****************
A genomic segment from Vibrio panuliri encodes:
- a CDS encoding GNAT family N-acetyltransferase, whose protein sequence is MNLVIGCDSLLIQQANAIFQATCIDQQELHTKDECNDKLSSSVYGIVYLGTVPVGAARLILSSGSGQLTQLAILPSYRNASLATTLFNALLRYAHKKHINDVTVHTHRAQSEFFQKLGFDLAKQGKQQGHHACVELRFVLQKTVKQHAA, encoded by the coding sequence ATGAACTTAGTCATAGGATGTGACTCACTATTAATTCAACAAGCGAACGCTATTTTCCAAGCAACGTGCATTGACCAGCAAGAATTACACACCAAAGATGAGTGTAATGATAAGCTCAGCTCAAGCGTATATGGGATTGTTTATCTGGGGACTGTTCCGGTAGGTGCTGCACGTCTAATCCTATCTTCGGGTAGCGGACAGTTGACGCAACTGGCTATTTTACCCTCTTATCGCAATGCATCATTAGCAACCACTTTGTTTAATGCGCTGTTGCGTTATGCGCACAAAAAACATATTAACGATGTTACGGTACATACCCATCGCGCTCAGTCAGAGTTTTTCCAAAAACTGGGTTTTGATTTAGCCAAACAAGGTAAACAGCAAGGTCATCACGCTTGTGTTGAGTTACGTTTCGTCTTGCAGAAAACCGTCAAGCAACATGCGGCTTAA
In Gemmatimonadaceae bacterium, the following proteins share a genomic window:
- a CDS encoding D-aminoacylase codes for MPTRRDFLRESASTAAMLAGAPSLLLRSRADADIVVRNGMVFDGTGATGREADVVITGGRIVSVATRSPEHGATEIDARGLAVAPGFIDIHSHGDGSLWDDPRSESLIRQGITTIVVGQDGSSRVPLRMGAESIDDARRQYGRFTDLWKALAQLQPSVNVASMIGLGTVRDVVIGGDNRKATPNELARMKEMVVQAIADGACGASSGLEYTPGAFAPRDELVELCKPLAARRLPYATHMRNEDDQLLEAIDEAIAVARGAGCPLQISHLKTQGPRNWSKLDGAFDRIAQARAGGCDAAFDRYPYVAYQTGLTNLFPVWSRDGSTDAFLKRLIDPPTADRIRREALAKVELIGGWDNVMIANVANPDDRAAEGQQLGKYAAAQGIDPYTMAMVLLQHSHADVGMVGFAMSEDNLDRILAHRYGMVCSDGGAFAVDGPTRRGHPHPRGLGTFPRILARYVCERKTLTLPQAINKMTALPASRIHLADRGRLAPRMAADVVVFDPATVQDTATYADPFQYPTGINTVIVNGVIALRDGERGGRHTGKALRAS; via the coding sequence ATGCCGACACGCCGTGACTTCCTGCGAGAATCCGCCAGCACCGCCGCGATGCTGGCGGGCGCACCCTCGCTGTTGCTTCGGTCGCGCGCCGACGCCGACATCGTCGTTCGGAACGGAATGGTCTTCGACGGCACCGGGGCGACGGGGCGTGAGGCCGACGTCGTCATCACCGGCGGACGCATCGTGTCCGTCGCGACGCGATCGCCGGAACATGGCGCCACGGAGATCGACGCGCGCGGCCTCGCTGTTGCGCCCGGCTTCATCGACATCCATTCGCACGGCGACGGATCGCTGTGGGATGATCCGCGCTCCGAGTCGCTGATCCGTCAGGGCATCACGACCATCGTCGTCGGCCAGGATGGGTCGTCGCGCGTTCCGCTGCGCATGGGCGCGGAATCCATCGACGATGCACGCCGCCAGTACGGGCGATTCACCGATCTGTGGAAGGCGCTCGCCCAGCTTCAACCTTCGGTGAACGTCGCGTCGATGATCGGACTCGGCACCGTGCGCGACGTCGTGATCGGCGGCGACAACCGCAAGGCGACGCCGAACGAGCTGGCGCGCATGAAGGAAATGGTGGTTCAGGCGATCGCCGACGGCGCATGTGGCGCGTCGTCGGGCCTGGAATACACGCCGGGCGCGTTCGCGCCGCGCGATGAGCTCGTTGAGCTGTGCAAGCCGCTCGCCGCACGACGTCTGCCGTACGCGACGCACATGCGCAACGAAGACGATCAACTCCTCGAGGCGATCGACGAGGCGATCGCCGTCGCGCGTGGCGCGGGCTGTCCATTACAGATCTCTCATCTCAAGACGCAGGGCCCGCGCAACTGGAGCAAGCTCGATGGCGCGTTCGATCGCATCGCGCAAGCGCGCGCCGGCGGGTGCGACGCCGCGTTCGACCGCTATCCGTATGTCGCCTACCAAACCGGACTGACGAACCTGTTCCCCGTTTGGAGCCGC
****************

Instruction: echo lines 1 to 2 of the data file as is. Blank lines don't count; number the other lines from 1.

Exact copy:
A genomic segment from Vibrio panuliri encodes:
- a CDS encoding GNAT family N-acetyltransferase, whose protein sequence is MNLVIGCDSLLIQQANAIFQATCIDQQELHTKDECNDKLSSSVYGIVYLGTVPVGAARLILSSGSGQLTQLAILPSYRNASLATTLFNALLRYAHKKHINDVTVHTHRAQSEFFQKLGFDLAKQGKQQGHHACVELRFVLQKTVKQHAA, encoded by the coding sequence ATGAACTTAGTCATAGGATGTGACTCACTATTAATTCAACAAGCGAACGCTATTTTCCAAGCAACGTGCATTGACCAGCAAGAATTACACACCAAAGATGAGTGTAATGATAAGCTCAGCTCAAGCGTATATGGGATTGTTTATCTGGGGACTGTTCCGGTAGGTGCTGCACGTCTAATCCTATCTTCGGGTAGCGGACAGTTGACGCAACTGGCTATTTTACCCTCTTATCGCAATGCATCATTAGCAACCACTTTGTTTAATGCGCTGTTGCGTTATGCGCACAAAAAACATATTAACGATGTTACGGTACATACCCATCGCGCTCAGTCAGAGTTTTTCCAAAAACTGGGTTTTGATTTAGCCAAACAAGGTAAACAGCAAGGTCATCACGCTTGTGTTGAGTTACGTTTCGTCTTGCAGAAAACCGTCAAGCAACATGCGGCTTAA